|M.Sc Thesis||Department of Civil and Environmental Engineering|
|Supervisor:||Assoc. Prof. Dancygier Avraham|
This study deals with the behavior of internal plaster coating, which is used in reinforced concrete (RC) sheltered spaces in apartment buildings in Israel. It focused on two aspects, namely, the plaster cracking sensitivity and its adhesive strength to its concrete background.
The experimental plan included investigation of the influence of three parameters on the plaster behavior: (1) The treatment given to the background prior to the plaster application. (2) The plaster type. (3) The curvature of the RC element on which the plaster is applied. The background treatments types included application of a polymeric primer, application of a spatter-dash layer, mechanical and chemical roughening of the surface, and no treatment. The plaster types were regular, cement-based plaster prepared in-situ and an industrial plaster made from ready-mixed dry mortar.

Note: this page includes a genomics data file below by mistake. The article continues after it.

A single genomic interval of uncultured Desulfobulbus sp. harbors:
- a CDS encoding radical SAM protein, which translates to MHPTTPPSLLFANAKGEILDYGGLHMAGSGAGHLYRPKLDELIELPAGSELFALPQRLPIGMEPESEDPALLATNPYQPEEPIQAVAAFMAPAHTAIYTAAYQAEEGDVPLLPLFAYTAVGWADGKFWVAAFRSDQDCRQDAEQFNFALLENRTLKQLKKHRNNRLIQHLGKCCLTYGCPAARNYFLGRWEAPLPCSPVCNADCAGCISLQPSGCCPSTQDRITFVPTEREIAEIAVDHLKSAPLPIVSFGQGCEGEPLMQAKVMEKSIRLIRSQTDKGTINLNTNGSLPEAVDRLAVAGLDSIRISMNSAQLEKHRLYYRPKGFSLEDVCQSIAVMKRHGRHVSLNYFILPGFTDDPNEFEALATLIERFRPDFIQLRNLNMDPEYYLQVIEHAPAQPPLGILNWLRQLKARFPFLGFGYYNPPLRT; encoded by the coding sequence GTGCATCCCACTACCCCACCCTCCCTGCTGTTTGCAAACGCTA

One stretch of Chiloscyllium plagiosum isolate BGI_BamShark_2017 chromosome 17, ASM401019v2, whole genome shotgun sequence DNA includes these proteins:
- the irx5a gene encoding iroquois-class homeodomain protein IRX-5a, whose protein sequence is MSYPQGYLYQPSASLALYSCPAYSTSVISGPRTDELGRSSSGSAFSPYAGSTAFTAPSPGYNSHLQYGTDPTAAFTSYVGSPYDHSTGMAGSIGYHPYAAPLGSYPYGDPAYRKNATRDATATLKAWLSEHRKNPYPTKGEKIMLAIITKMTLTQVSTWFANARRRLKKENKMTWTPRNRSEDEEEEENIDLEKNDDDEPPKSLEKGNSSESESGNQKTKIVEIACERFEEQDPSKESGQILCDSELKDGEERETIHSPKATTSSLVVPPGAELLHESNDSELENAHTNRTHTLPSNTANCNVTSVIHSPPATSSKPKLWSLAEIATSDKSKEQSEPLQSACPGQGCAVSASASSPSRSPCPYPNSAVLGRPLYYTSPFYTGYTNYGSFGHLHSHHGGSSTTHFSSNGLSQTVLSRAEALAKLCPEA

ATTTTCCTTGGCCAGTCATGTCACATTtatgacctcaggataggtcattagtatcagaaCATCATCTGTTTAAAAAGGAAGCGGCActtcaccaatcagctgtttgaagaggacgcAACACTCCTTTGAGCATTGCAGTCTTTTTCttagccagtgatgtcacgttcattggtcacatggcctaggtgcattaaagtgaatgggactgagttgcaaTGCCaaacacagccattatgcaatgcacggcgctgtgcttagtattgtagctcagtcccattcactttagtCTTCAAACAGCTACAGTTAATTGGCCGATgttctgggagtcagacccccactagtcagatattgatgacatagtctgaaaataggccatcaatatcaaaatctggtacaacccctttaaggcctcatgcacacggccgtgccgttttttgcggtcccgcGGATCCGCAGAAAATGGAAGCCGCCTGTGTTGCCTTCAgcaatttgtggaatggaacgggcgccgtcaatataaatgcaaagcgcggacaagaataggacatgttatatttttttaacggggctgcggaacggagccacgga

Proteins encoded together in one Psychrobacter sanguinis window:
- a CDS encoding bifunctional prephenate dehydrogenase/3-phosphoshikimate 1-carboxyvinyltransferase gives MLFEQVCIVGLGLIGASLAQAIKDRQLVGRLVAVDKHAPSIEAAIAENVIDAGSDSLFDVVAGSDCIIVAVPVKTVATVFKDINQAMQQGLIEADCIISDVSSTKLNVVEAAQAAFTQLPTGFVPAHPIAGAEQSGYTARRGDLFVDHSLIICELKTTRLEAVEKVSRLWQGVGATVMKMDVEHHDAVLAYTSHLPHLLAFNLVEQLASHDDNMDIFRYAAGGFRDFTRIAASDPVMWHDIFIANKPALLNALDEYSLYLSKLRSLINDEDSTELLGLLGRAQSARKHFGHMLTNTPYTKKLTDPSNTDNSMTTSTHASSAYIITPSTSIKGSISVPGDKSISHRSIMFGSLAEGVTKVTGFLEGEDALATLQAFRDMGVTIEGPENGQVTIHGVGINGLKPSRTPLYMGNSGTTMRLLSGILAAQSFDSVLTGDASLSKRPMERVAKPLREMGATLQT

The specimens were 270/50-cm, 25-cm thick RC beams, which were tested under static loads. They were coated with plaster on both sides, where pull-out tests were performed before and after loading in order to evaluate the decrease in the adhesion strength.
In the second part of the work an analytical model was developed to evaluate the effect of the curvature that develops under static bending on shear stresses at the plaster-concrete contact surface and hence on the plaster bond. The model shows that the normal stress is significantly higher than the pull-out strength allowed by the Israeli code for inner coatings in sheltered spaces.
The results lead to the following observations and conclusions: (1) There is a distinctive decrease in the adhesion near the point of failure, both on the tension and compression sides of all the specimens. (2) The decrease in the adhesion was larger on the compression side than the decrease on the tension side. (3) The curvature generated in the specimens under bending has a significant influence on the decrease in the plaster's adhesion to a concrete background.
Additionally, it was concluded that although static bending tests can provide indications regarding the plaster performance when its background surface is bent by external load, it cannot substitute impact testing, which show whether de-lamination of the plaster would occur under external impact.